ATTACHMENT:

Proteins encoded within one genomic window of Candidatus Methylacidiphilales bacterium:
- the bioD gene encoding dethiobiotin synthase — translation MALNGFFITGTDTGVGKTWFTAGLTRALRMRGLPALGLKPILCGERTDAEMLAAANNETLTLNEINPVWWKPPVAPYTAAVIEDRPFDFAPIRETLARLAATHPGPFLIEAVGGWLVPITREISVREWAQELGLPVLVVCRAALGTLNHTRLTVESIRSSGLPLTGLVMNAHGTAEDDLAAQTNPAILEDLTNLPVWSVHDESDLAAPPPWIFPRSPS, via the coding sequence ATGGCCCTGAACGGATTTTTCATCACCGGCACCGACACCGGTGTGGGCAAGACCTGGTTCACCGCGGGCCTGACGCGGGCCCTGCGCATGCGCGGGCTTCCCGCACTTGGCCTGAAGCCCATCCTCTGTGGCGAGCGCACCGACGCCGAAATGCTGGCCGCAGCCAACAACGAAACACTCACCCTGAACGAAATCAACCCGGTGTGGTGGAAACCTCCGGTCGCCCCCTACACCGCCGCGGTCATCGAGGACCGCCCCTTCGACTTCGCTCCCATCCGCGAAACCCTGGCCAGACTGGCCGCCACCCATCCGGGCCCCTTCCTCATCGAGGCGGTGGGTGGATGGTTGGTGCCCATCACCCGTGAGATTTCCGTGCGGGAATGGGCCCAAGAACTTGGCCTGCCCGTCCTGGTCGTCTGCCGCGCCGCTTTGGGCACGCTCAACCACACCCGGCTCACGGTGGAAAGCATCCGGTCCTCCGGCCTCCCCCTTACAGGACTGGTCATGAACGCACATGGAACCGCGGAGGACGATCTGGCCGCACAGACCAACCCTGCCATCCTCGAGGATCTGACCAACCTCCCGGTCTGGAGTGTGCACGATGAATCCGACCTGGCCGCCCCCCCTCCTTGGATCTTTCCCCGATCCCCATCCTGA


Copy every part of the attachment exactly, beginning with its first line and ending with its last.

Proteins encoded within one genomic window of Candidatus Methylacidiphilales bacterium:
- the bioD gene encoding dethiobiotin synthase — translation MALNGFFITGTDTGVGKTWFTAGLTRALRMRGLPALGLKPILCGERTDAEMLAAANNETLTLNEINPVWWKPPVAPYTAAVIEDRPFDFAPIRETLARLAATHPGPFLIEAVGGWLVPITREISVREWAQELGLPVLVVCRAALGTLNHTRLTVESIRSSGLPLTGLVMNAHGTAEDDLAAQTNPAILEDLTNLPVWSVHDESDLAAPPPWIFPRSPS, via the coding sequence ATGGCCCTGAACGGATTTTTCATCACCGGCACCGACACCGGTGTGGGCAAGACCTGGTTCACCGCGGGCCTGACGCGGGCCCTGCGCATGCGCGGGCTTCCCGCACTTGGCCTGAAGCCCATCCTCTGTGGCGAGCGCACCGACGCCGAAATGCTGGCCGCAGCCAACAACGAAACACTCACCCTGAACGAAATCAACCCGGTGTGGTGGAAACCTCCGGTCGCCCCCTACACCGCCGCGGTCATCGAGGACCGCCCCTTCGACTTCGCTCCCATCCGCGAAACCCTGGCCAGACTGGCCGCCACCCATCCGGGCCCCTTCCTCATCGAGGCGGTGGGTGGATGGTTGGTGCCCATCACCCGTGAGATTTCCGTGCGGGAATGGGCCCAAGAACTTGGCCTGCCCGTCCTGGTCGTCTGCCGCGCCGCTTTGGGCACGCTCAACCACACCCGGCTCACGGTGGAAAGCATCCGGTCCTCCGGCCTCCCCCTTACAGGACTGGTCATGAACGCACATGGAACCGCGGAGGACGATCTGGCCGCACAGACCAACCCTGCCATCCTCGAGGATCTGACCAACCTCCCGGTCTGGAGTGTGCACGATGAATCCGACCTGGCCGCCCCCCCTCCTTGGATCTTTCCCCGATCCCCATCCTGA